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States Submit Plans for Using Relief Funds for Recovery, But 23 States Still Working on Drafts

By Linda Jacobson | June 14, 2021

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Arkansas is creating a tutoring corps. Montana will provide more training for teachers working with American Indian students. And Wyoming wants to focus on supporting teachers who serve English learners.

Those are among the ways states are spending their portion of $122 billion in aid from President Joe Biden’s American Rescue Plan, according to drafts the U.S. Department of Education posted on Monday. Twenty-seven states and the District of Columbia met the June 7 deadline, but 23 states are still finalizing theirs, giving parents and advocates more time to weigh in on how they want states to direct the funds.

In April, states received $81 billion of the K-12 funds. States won’t receive their slice of the remaining $41 billion until their plans are approved, but the hold up shouldn’t affect districts’ initiatives to help students recover from pandemic-related learning loss, experts said.

“Because states already have the lion’s share — two-thirds — of the … funds and are allocating them to districts this summer, states and districts should be able to implement activities in the fall, whether they formally submit their plan now or later,” said Anne Hyslop, the director of policy development at the Alliance for Excellent Education.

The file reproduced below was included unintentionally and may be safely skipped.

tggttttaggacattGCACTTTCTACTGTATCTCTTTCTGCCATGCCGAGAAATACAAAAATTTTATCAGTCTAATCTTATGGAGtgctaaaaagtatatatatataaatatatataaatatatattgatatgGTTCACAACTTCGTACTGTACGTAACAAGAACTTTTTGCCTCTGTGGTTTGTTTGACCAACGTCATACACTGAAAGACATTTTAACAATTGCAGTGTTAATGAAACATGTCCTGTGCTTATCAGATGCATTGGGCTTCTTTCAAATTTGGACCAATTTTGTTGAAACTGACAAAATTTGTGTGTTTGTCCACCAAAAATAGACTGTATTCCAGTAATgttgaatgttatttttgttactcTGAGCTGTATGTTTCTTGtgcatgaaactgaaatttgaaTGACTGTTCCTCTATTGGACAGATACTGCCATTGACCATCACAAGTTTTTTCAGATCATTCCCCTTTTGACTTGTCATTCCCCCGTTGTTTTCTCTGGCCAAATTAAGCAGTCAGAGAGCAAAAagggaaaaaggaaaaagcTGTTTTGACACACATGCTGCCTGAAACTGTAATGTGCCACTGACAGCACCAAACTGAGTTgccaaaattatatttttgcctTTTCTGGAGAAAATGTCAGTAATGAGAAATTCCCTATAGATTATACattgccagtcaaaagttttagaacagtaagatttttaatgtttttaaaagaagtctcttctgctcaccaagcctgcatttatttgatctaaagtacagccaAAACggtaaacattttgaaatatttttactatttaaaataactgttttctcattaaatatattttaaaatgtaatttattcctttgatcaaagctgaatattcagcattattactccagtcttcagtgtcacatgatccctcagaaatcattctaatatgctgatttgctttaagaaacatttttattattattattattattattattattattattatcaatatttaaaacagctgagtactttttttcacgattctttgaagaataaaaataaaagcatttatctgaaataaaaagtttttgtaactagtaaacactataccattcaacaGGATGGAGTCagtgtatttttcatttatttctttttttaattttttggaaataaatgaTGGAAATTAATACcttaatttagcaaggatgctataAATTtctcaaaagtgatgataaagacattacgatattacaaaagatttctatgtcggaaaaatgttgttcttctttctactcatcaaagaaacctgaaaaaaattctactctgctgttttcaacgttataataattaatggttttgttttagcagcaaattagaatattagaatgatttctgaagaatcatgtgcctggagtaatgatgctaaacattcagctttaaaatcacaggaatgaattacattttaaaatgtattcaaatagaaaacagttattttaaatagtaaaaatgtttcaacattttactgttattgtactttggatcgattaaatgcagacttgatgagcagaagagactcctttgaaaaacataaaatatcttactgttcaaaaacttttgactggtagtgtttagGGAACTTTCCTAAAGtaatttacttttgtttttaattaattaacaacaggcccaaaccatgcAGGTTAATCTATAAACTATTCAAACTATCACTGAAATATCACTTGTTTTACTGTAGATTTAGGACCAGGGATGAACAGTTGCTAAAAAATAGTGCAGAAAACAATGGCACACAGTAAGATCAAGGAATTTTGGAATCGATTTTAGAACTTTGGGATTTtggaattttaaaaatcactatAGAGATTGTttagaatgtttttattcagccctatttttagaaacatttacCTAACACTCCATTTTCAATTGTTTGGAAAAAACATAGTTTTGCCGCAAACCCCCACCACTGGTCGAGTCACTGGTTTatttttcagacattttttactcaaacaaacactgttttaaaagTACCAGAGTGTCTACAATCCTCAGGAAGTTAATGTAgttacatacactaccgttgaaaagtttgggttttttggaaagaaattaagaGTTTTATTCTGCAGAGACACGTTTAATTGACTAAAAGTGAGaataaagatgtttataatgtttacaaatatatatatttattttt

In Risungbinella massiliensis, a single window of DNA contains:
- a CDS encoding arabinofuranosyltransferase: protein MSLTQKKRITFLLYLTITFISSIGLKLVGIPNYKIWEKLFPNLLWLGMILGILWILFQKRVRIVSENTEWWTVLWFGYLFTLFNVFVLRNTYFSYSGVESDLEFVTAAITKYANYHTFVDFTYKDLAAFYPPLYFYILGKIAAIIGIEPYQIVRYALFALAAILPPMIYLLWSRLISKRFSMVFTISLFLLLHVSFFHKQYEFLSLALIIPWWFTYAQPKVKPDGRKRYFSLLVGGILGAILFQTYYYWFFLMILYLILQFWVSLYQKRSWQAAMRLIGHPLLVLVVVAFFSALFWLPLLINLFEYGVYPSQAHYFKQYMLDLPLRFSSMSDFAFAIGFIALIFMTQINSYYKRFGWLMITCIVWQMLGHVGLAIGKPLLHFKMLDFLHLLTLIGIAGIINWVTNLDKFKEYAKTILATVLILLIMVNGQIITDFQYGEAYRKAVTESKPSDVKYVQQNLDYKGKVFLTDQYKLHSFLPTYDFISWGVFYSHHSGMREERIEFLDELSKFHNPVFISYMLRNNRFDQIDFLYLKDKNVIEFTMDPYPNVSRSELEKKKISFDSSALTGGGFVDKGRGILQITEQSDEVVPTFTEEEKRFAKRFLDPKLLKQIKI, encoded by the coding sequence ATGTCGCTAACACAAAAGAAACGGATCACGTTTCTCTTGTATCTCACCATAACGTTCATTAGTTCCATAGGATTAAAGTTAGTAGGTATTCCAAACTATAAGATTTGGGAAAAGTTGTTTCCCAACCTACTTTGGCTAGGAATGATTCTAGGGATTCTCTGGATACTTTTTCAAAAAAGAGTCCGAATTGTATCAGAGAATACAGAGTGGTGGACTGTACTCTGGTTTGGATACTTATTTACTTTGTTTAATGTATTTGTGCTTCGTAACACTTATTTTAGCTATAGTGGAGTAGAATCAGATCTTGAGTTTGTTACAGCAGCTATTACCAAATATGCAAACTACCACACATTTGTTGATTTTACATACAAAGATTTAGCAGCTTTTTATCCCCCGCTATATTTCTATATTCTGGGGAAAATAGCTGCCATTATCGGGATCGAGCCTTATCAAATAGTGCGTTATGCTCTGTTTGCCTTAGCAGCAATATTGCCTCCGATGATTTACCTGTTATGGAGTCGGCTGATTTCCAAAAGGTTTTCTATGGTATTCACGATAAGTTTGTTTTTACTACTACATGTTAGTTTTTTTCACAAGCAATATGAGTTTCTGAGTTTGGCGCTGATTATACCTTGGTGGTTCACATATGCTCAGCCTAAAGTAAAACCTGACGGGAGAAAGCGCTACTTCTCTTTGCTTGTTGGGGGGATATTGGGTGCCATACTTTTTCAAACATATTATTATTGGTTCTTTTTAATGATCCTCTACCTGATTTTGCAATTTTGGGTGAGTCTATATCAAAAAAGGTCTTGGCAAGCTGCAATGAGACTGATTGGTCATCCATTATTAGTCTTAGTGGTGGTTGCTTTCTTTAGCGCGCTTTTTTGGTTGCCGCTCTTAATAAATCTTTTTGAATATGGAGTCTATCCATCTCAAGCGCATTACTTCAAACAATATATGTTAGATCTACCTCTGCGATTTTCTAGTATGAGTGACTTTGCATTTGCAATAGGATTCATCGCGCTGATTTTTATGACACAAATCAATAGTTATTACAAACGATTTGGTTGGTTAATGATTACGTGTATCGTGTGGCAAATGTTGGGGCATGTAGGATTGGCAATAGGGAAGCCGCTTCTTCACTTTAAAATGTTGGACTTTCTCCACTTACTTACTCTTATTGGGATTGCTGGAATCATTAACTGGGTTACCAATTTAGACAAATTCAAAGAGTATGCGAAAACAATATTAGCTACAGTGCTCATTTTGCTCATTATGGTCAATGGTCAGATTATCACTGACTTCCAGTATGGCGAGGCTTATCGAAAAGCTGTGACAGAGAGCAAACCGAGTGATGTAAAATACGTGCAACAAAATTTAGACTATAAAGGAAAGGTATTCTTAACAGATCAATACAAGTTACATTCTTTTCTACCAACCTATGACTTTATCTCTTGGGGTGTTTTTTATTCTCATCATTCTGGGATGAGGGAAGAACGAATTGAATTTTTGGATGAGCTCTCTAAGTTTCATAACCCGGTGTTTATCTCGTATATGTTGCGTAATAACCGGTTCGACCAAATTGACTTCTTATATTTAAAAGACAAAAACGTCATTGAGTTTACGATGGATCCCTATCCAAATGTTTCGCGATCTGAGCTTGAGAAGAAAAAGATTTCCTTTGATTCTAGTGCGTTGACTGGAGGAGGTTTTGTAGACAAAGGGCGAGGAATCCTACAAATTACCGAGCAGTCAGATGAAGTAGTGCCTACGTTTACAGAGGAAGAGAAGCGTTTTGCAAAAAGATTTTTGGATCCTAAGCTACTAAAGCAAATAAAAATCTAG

In a statement, the department said it is posting the documents online now so families, educators and community organizations can follow how officials plan to spend this once-in-a-generation influx of federal funds for education. While 90 percent of the funds are being distributed to districts, states still have a combined $12 billion to address learning loss and continue preparing schools for fully reopening in the fall. With several plans still outstanding, some experts say the extra time means states can gather more input from the community on how to best respond to students’ needs.

The extra time “could ultimately improve the quality and sustainability of the plans,” Hyslop said.

She said she’ll be interested to see whether states decide to create competitive grant programs, which, she said, could be an effective way to distribute the funds and focus on the needs of “students who’ve been most affected by the pandemic’s disruptions.”

But some will have a better grasp on whether or not students are off track. States that were able to test more students in-person this spring will have more reliable data.

“Because school doors were open for in-person instruction, we had a high participation rate for our statewide assessment. I’m anxious to dig into the data to learn more,” said Wyoming Superintendent Jillian Balow. “Rather than focusing on why students are behind, we have a rare opportunity to address it with federal funds and a keen focus on closing gaps, especially in literacy.”

Wyoming Superintendent Jillian Balow recently visited Little Snake River Valley School. (Wyoming Department of Education)

States had to set aside 5 percent of their allotment to help students catch up, 1 percent for afterschool programs and 1 percent for summer learning and enrichment programs. New Mexico will join with local municipalities to offer summer internships for middle and high school students, and New Jersey is issuing grants for summer learning academies to focus on subject areas affected by school closures, such as the arts and STEM.